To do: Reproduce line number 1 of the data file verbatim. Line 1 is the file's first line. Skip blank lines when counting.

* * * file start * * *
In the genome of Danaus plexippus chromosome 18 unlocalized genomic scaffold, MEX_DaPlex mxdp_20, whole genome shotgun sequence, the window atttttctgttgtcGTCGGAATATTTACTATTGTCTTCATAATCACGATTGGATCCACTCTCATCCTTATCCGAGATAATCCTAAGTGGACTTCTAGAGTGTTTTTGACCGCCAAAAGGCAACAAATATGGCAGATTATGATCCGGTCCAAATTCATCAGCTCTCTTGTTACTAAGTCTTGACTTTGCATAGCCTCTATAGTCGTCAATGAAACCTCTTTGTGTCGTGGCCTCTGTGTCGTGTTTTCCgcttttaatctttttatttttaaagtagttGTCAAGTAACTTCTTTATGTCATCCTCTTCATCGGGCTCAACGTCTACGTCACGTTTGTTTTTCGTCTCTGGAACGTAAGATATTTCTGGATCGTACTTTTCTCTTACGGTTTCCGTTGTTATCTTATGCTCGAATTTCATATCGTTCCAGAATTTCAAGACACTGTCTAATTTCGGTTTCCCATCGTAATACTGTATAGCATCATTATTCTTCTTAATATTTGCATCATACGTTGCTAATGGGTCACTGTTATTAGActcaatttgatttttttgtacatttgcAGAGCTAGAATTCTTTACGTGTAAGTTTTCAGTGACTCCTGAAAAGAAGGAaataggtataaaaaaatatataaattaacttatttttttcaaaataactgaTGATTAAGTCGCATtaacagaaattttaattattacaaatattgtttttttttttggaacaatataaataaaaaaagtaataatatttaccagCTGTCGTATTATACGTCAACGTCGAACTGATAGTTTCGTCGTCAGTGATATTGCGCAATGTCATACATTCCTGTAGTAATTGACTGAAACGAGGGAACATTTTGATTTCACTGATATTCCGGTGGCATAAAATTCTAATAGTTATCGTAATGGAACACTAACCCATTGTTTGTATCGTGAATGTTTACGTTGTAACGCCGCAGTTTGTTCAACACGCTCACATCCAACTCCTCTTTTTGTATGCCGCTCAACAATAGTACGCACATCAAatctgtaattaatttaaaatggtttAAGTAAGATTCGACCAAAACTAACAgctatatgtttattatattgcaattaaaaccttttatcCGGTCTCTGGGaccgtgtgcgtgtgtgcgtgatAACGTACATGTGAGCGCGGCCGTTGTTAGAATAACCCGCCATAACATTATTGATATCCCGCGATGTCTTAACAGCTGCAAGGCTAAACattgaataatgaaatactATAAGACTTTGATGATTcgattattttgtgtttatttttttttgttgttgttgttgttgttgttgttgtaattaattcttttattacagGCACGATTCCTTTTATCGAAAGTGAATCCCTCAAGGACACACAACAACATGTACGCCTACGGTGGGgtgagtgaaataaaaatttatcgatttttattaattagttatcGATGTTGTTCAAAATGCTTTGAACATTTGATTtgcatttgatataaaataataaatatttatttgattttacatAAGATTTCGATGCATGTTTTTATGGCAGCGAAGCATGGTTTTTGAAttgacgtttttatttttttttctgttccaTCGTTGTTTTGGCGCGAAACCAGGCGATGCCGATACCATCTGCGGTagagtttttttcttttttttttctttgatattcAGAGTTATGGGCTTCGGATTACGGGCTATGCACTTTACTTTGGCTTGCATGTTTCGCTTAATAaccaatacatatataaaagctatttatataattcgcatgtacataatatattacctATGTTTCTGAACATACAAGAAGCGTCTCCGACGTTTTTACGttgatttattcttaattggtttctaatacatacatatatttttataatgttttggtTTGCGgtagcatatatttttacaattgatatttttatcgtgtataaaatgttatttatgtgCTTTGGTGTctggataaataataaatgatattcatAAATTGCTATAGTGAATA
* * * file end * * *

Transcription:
In the genome of Danaus plexippus chromosome 18 unlocalized genomic scaffold, MEX_DaPlex mxdp_20, whole genome shotgun sequence, the window atttttctgttgtcGTCGGAATATTTACTATTGTCTTCATAATCACGATTGGATCCACTCTCATCCTTATCCGAGATAATCCTAAGTGGACTTCTAGAGTGTTTTTGACCGCCAAAAGGCAACAAATATGGCAGATTATGATCCGGTCCAAATTCATCAGCTCTCTTGTTACTAAGTCTTGACTTTGCATAGCCTCTATAGTCGTCAATGAAACCTCTTTGTGTCGTGGCCTCTGTGTCGTGTTTTCCgcttttaatctttttatttttaaagtagttGTCAAGTAACTTCTTTATGTCATCCTCTTCATCGGGCTCAACGTCTACGTCACGTTTGTTTTTCGTCTCTGGAACGTAAGATATTTCTGGATCGTACTTTTCTCTTACGGTTTCCGTTGTTATCTTATGCTCGAATTTCATATCGTTCCAGAATTTCAAGACACTGTCTAATTTCGGTTTCCCATCGTAATACTGTATAGCATCATTATTCTTCTTAATATTTGCATCATACGTTGCTAATGGGTCACTGTTATTAGActcaatttgatttttttgtacatttgcAGAGCTAGAATTCTTTACGTGTAAGTTTTCAGTGACTCCTGAAAAGAAGGAaataggtataaaaaaatatataaattaacttatttttttcaaaataactgaTGATTAAGTCGCATtaacagaaattttaattattacaaatattgtttttttttttggaacaatataaataaaaaaagtaataatatttaccagCTGTCGTATTATACGTCAACGTCGAACTGATAGTTTCGTCGTCAGTGATATTGCGCAATGTCATACATTCCTGTAGTAATTGACTGAAACGAGGGAACATTTTGATTTCACTGATATTCCGGTGGCATAAAATTCTAATAGTTATCGTAATGGAACACTAACCCATTGTTTGTATCGTGAATGTTTACGTTGTAACGCCGCAGTTTGTTCAACACGCTCACATCCAACTCCTCTTTTTGTATGCCGCTCAACAATAGTACGCACATCAAatctgtaattaatttaaaatggtttAAGTAAGATTCGACCAAAACTAACAgctatatgtttattatattgcaattaaaaccttttatcCGGTCTCTGGGaccgtgtgcgtgtgtgcgtgatAACGTACATGTGAGCGCGGCCGTTGTTAGAATAACCCGCCATAACATTATTGATATCCCGCGATGTCTTAACAGCTGCAAGGCTAAACattgaataatgaaatactATAAGACTTTGATGATTcgattattttgtgtttatttttttttgttgttgttgttgttgttgttgttgtaattaattcttttattacagGCACGATTCCTTTTATCGAAAGTGAATCCCTCAAGGACACACAACAACATGTACGCCTACGGTGGGgtgagtgaaataaaaatttatcgatttttattaattagttatcGATGTTGTTCAAAATGCTTTGAACATTTGATTtgcatttgatataaaataataaatatttatttgattttacatAAGATTTCGATGCATGTTTTTATGGCAGCGAAGCATGGTTTTTGAAttgacgtttttatttttttttctgttccaTCGTTGTTTTGGCGCGAAACCAGGCGATGCCGATACCATCTGCGGTagagtttttttcttttttttttctttgatattcAGAGTTATGGGCTTCGGATTACGGGCTATGCACTTTACTTTGGCTTGCATGTTTCGCTTAATAaccaatacatatataaaagctatttatataattcgcatgtacataatatattacctATGTTTCTGAACATACAAGAAGCGTCTCCGACGTTTTTACGttgatttattcttaattggtttctaatacatacatatatttttataatgttttggtTTGCGgtagcatatatttttacaattgatatttttatcgtgtataaaatgttatttatgtgCTTTGGTGTctggataaataataaatgatattcatAAATTGCTATAGTGAATA